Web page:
The drive was peaceful and about forty-five minutes later I was off the interstate and the truck moved along a black road enclosed in green. I remember the water filled ditches and the snow white egrets and the contrast of colors each species of tree lent the other and I remember I lowered the windows and allowed fresh country air to fill the cab and I remember how much I truly missed the smell of fragrant summer grass and acorn mast.

I remember when I reached the farm road I was unsure of the wet ground and traction so I flipped the key and sat in silence for a few moments. I remember, from the farm next door, the scream of goats, the heaviness of humidity, but most of all the horrid heat even so early of a morning. Our farm, my families, sits on the river and unfortunately is now all but abandoned. I remember the sadness of it as I sat and waited. How the farm is so ideally located butted as it is alongside state land. It is now only occupied by deer and coyotes. Turkeys and racoons. Skunks and shell casings. And, of course, memories and one lone horse.

I eased from the truck to test the wet ground and found it sufficient. It would carry the trucks weight. I drove slowly towards the range by easing between our Boar's Nest and the tack room. I parked close alongside the range shelter.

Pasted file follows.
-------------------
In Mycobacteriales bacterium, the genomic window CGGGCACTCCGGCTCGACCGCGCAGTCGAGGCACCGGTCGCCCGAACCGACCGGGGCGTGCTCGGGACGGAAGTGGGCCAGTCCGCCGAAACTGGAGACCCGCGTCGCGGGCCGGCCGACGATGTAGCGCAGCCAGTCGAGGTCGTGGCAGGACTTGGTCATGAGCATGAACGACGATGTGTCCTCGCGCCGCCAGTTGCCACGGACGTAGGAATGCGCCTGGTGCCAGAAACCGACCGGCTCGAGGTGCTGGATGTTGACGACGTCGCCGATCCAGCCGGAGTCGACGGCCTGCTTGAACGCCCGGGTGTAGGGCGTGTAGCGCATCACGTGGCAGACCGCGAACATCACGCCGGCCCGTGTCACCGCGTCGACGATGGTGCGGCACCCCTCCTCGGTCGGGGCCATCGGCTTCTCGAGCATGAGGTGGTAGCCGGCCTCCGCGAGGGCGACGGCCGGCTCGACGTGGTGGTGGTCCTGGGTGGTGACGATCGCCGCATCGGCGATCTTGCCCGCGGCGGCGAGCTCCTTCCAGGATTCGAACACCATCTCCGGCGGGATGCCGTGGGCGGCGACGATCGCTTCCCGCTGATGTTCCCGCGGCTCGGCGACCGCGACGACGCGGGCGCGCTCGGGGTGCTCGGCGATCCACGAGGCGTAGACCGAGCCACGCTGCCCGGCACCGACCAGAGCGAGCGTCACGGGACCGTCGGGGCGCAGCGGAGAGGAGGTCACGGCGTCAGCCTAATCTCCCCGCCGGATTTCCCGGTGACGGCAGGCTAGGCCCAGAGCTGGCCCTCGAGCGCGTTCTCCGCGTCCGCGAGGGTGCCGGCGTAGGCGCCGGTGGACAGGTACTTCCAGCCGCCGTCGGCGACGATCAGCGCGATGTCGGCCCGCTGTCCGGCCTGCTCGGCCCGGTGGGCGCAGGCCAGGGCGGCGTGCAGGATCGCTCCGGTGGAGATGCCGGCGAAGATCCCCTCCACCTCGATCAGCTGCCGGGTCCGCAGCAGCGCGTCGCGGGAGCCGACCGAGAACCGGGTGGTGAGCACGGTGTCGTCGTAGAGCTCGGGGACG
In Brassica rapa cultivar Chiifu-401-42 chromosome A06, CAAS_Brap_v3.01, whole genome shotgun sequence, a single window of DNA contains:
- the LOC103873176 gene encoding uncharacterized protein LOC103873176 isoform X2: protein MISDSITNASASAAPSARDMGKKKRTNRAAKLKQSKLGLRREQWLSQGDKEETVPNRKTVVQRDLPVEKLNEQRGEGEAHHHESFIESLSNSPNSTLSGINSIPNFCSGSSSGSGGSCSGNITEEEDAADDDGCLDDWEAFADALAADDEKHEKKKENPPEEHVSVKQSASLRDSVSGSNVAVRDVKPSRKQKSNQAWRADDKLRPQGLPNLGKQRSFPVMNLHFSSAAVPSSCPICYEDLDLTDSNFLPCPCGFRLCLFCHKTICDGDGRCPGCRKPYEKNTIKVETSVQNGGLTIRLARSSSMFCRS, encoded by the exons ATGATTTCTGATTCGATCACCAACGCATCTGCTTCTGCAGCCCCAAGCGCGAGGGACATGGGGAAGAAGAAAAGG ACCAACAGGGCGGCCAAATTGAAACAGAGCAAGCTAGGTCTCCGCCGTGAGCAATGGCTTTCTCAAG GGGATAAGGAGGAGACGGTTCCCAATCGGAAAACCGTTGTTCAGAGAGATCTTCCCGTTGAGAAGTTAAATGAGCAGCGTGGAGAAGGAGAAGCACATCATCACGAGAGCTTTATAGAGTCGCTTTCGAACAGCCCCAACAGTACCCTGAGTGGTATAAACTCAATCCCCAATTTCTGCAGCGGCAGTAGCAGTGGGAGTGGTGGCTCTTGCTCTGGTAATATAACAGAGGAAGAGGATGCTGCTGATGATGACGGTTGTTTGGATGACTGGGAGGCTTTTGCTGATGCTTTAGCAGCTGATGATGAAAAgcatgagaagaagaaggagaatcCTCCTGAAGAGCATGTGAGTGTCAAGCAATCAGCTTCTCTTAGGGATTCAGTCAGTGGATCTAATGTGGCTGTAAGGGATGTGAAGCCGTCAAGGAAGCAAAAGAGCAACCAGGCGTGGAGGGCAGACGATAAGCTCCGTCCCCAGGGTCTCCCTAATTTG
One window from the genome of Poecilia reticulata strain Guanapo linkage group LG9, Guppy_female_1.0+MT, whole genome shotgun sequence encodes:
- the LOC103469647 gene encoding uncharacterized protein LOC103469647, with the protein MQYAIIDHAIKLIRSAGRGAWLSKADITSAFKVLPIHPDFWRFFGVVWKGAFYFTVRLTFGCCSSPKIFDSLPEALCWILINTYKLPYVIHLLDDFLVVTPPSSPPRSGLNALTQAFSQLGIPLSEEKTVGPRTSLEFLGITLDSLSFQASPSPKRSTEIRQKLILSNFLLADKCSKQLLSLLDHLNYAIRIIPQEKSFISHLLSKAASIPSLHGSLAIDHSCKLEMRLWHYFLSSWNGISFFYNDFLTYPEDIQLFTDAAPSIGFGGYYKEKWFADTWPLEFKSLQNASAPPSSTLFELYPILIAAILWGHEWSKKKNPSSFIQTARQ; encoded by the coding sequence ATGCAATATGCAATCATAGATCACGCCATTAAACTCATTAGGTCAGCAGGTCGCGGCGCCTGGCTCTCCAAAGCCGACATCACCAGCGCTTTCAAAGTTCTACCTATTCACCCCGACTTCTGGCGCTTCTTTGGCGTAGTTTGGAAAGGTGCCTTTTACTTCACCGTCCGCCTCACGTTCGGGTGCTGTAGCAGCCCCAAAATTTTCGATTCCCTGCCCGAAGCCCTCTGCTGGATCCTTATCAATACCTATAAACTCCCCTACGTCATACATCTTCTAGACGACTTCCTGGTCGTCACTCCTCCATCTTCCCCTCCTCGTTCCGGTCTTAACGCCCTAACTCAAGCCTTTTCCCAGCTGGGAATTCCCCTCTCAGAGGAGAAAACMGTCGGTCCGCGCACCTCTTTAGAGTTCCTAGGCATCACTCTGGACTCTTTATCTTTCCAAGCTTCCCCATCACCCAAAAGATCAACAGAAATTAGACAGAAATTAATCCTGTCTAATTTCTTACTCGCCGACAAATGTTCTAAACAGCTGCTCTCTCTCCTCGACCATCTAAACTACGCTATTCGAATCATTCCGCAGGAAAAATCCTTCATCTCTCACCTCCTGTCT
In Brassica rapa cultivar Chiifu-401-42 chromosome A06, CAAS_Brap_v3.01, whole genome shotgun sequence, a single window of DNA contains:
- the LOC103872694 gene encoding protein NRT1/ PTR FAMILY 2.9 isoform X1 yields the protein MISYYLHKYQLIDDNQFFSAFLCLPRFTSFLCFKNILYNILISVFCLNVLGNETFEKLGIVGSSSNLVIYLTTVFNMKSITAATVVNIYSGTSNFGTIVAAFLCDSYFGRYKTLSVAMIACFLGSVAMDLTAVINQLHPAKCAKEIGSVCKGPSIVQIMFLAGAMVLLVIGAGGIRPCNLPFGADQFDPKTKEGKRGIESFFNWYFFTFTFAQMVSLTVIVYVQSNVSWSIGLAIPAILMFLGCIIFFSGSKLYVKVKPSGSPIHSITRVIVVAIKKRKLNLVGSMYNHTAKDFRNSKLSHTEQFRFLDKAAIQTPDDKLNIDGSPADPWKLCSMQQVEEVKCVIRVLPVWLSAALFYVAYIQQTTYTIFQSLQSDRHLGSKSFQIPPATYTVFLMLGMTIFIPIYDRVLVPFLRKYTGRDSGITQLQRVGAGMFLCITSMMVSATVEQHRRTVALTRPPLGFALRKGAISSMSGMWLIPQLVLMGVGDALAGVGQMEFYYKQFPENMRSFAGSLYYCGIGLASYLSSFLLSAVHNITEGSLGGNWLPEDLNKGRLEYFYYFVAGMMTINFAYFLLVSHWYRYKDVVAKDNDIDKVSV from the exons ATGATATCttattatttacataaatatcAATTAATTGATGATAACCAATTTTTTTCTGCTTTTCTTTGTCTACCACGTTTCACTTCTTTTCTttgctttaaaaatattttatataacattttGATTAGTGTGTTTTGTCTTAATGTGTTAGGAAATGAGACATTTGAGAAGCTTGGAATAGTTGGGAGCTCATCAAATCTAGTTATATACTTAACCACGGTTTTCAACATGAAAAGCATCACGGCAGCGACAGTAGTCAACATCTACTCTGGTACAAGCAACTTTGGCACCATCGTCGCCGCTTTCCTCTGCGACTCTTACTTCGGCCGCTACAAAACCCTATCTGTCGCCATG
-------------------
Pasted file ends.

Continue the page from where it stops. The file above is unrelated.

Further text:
As I removed and placed my gear I remembered how we'd gathered last year to rebuild the shed after the one hundred year flood; how the ten feet of tannin stained water had moved over the land and tried its best to wipe clean the structure of the land.

I smiled at the memory of how we'd gathered and, without so much as a word, began to rebuild. I remember Duke dressed in his overalls and how he strained under the weight of two hundred pound crossties, and ShooterSteve's motor-mouth. I remember how PirateJim, our group medic, hovered, worried about injuries. Like a flash I remember Senior and his four wheeler as he buzzed about to move timbers and the quiet intense Gary as he studied solutions to difficult problems. I remembered it had been a fine day and now I once again stood beneath the result of our hard efforts.

I placed my gear and range bag on the board, and waited. I remember how I glanced down range and to find the river had risen close to the one hundred yard line. The dark water outlined an olive green Mayhaw bush now stripped by the deer. I remember my brother once mentioned he caught several deer standing on their rear legs to reach the tiny fruit.